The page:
Introducing the David Ross Collection

This is part eight of a twenty-five part series chronicling my budding collections of the 2016 World Series champion Cubs.  Obviously, I’ve already starting showing off some of those cards, but I wanted to offer a formal introduction to the various players.  With my legacy player collections, I’m still going to attempt to show every single card on the blog, but with these new guys I’m taking a different approach as you’ll see here where I lump cards in one scan, and will probably skip many of the more basic cards I get unless I can get a good theme together.

The last installment was back in August, but I think the off-season will be a perfect opportunity to knock out several more players. It’s also quicker to keep the line moving by showing guys with very few cards first.  Because while someone like Kris Bryant has thousands of cards produced every single year and they would not be in very short supply, people like David Ross only had a few hundred over the course of his entire career.

Holding up three fingers, but that’s his first WS Ring

I started off my collection with only three David Ross cards, but that’s not terrible considering my end goal is currently set at 174 cards total.

He actually looks older without the gray beard. Must be the fake aging on the photo

David was drafted in 1998 and made his debut with the Dodgers in 2002.  Over his 15 year career, he bounced around to 7 different teams. To be honest, I really don’t know if he has a card for each of them, but I think so.  There are some years, where he doesn’t appear in any product at all (2012, 2013, and 2005 is just two regional issues – no major releases).

Complete with eyelash

His time with each team was short, but he was only traded twice in all those moves. Once from the Pirates to the Padres and then from the Padres to the Reds.

Dude loves to hold up multiple fingers

The Reds released him and he signed with Boston in 2008 but only lasted a couple months.  Then he went to the Braves for a few years and then back to Boston in 2012 where he won his first championship and became Jon Lester’s personal catcher, but was a backup catcher otherwise.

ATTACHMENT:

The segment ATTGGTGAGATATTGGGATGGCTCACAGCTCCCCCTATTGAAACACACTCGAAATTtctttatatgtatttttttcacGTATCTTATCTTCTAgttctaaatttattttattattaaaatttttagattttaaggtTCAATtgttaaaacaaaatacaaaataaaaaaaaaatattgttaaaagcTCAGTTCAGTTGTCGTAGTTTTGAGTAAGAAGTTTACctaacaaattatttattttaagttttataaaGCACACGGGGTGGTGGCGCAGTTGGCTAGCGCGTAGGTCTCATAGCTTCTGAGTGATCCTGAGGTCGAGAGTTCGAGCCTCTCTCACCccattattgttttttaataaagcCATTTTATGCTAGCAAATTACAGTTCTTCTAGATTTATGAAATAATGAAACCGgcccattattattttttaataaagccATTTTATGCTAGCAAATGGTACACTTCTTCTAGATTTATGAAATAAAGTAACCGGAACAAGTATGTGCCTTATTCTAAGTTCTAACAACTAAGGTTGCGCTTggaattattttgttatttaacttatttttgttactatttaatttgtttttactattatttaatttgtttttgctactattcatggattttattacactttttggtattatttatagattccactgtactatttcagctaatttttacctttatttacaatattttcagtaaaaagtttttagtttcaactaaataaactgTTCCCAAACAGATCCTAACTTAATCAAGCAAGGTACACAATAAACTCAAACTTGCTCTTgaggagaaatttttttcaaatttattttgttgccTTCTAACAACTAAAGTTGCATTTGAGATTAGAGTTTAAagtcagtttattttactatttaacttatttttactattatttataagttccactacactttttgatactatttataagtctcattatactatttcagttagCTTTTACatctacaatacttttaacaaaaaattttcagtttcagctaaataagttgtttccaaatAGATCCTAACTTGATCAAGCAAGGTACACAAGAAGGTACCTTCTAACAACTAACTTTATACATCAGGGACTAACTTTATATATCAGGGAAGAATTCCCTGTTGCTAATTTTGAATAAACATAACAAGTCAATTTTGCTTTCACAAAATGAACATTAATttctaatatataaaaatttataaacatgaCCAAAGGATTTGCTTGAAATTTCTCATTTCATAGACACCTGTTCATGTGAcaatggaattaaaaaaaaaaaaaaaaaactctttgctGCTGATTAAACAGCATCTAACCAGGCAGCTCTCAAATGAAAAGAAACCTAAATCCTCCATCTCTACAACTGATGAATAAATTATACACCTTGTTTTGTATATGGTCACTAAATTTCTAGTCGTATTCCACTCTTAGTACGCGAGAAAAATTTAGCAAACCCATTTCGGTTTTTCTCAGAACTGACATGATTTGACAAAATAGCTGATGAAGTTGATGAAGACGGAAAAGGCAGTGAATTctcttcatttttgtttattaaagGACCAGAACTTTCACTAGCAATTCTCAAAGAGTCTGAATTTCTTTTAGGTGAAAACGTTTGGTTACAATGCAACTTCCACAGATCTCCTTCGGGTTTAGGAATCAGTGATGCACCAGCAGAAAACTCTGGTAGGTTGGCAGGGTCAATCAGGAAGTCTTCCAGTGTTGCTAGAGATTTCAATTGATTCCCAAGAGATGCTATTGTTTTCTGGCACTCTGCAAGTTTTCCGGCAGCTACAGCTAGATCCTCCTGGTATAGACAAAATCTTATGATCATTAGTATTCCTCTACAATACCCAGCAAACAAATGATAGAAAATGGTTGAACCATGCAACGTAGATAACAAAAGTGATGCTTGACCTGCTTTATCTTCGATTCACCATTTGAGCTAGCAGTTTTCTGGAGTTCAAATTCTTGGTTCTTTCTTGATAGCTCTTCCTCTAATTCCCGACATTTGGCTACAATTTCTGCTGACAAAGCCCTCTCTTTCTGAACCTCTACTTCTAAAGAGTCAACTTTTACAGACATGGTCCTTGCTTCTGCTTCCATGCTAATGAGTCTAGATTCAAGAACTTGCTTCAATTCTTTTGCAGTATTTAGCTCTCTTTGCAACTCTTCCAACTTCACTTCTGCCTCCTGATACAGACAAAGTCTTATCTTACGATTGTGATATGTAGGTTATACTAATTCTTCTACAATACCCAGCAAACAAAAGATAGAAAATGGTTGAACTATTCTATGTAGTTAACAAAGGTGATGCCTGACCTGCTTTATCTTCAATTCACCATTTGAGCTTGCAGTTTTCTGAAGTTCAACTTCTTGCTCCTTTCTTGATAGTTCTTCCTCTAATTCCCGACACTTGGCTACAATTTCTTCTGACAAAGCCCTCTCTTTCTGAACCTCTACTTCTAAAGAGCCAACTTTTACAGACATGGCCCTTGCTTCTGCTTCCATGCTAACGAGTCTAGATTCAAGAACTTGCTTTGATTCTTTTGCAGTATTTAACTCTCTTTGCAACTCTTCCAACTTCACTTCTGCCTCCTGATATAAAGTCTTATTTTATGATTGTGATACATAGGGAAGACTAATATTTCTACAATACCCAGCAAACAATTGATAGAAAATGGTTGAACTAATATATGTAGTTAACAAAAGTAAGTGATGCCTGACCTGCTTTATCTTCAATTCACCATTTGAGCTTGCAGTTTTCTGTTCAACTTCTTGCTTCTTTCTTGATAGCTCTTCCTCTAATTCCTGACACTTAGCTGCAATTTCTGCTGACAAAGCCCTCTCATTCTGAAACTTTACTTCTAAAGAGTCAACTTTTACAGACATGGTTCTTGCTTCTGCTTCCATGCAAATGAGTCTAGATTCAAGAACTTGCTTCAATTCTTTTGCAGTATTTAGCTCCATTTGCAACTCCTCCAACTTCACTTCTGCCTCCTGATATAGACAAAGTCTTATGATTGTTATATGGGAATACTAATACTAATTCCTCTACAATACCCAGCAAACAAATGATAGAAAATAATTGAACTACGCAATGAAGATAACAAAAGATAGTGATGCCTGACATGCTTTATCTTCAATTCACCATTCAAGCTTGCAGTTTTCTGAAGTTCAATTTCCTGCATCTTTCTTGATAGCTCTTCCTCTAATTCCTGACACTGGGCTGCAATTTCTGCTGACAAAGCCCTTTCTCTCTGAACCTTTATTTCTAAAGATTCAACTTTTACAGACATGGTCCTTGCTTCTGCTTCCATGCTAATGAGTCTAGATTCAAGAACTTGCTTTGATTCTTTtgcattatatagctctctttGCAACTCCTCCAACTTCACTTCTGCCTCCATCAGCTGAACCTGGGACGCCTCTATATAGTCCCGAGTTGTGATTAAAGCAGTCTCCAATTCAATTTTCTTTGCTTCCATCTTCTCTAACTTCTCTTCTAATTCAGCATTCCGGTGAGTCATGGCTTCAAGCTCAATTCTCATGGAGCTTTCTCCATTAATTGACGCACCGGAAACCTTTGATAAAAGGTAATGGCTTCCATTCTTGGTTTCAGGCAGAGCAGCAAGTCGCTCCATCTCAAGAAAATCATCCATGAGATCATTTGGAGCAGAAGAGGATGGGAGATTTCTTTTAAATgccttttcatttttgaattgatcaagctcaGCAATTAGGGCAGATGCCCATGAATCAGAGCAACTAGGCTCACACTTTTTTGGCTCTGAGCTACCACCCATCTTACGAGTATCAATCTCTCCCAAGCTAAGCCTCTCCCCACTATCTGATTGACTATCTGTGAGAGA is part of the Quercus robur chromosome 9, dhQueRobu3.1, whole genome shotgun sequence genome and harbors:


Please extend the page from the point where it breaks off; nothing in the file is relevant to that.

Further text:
In that 2013 Postseason, he didn’t hit particularly well, but did knock in two runs, including one in the World Series.  He wasn’t crucial to that offense, anyway, and Boston won the title.

These last two cards came from Play at the Plate’s twitter dime sales

David joined the Cubs in the 2014 off-season, once again pairing up with his friend Jon Lester.  Offensively minded fans were certainly weary of the pickup, but understanding that he would be the backup catcher and was seen as the great clubhouse guy, that smaller contract was an easy thing to handle.  After all, in 2015, the Cubs were still putting the pieces together and weren’t expecting to contend quite yet so a cheaper stop-gap was good if it made Lester happy.

Obviously one of the best cards you can get from 2011 Update

Well, clearly it worked out better than expected.  The Cubs reached the post-season ahead of schedule in 2015 and then in 2016 won it all (of course), and Ross was an easy fan favorite.  In that famous game 7 of the 2016 World Series, Ross became the oldest player to hit a home run in the World Series (he hit his 100th career homer earlier that season, as well) and permanently cemented his place in Cubs history.

Ross went out on top by retiring a champion.  That should mean my cardboard quest will stay at 174 for a little while, unless there are some new WS tribute history/tribute cards, or David becomes a big league manager as many expect.  It would be cool to see him get cards for yet another team so many years later.

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